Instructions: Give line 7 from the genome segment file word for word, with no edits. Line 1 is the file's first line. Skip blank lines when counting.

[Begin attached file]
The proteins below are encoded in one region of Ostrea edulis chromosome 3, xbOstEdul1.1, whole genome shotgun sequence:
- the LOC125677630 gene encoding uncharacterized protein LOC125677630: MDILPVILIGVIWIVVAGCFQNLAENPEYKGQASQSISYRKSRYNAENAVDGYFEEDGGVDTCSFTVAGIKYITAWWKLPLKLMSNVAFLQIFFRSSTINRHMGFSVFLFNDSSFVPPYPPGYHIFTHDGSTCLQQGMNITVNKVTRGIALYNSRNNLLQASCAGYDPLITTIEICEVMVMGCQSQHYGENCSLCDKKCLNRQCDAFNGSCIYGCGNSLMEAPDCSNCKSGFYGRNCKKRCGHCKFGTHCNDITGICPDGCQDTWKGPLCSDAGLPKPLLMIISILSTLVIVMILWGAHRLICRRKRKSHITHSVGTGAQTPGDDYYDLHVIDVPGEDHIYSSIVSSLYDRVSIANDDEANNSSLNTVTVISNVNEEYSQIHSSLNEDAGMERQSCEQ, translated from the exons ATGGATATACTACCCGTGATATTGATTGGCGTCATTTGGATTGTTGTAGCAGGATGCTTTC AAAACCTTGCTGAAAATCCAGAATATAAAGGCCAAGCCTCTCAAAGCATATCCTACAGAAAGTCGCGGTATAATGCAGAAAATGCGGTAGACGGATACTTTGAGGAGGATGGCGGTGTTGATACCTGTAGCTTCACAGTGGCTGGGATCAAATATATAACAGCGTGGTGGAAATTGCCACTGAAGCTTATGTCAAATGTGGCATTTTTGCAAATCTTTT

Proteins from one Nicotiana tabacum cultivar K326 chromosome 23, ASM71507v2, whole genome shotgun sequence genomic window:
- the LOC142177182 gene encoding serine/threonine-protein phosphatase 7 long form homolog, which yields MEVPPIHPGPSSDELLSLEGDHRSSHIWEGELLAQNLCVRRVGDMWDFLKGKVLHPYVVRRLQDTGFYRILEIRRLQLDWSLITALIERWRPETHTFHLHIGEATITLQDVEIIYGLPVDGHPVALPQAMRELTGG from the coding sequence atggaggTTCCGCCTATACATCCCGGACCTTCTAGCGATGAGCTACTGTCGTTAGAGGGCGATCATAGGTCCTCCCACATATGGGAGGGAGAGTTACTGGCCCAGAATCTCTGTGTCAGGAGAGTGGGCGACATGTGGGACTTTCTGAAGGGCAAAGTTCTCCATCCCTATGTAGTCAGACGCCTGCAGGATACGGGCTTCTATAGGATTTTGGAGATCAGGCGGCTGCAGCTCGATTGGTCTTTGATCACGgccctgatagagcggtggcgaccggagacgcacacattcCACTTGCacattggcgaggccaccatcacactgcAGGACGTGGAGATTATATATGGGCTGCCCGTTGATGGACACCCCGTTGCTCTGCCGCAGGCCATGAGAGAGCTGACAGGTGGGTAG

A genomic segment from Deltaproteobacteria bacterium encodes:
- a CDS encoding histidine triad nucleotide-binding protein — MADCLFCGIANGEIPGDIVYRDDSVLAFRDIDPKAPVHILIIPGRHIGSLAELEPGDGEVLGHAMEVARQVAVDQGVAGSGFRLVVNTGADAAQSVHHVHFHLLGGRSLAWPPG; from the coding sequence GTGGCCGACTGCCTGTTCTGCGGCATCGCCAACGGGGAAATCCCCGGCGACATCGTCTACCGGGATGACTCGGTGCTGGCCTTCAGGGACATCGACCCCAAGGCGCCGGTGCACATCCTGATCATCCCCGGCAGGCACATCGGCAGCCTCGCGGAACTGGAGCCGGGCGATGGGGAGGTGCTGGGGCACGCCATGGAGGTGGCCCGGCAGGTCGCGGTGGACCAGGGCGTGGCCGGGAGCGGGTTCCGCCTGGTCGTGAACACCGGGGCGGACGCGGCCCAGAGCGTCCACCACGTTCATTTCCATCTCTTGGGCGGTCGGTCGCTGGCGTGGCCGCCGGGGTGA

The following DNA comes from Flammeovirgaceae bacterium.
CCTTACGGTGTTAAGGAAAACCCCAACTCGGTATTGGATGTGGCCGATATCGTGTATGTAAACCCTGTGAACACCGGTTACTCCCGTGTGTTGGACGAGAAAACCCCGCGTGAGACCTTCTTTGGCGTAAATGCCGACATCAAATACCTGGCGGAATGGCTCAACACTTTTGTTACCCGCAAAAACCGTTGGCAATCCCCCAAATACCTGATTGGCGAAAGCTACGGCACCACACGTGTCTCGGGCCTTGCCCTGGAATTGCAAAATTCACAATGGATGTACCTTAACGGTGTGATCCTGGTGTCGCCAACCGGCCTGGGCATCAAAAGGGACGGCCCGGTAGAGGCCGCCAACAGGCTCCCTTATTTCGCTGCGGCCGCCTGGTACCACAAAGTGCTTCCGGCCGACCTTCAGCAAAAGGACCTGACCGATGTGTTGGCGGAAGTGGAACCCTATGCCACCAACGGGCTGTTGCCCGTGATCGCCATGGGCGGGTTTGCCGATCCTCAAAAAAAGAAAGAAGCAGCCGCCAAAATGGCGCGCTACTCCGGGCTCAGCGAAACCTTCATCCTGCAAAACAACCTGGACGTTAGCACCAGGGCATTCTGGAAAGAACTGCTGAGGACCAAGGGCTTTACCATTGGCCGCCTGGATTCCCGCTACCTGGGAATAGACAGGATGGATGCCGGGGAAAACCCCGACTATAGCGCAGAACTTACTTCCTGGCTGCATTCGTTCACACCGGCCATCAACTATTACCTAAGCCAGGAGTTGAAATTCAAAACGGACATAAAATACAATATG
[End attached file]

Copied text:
The following DNA comes from Flammeovirgaceae bacterium.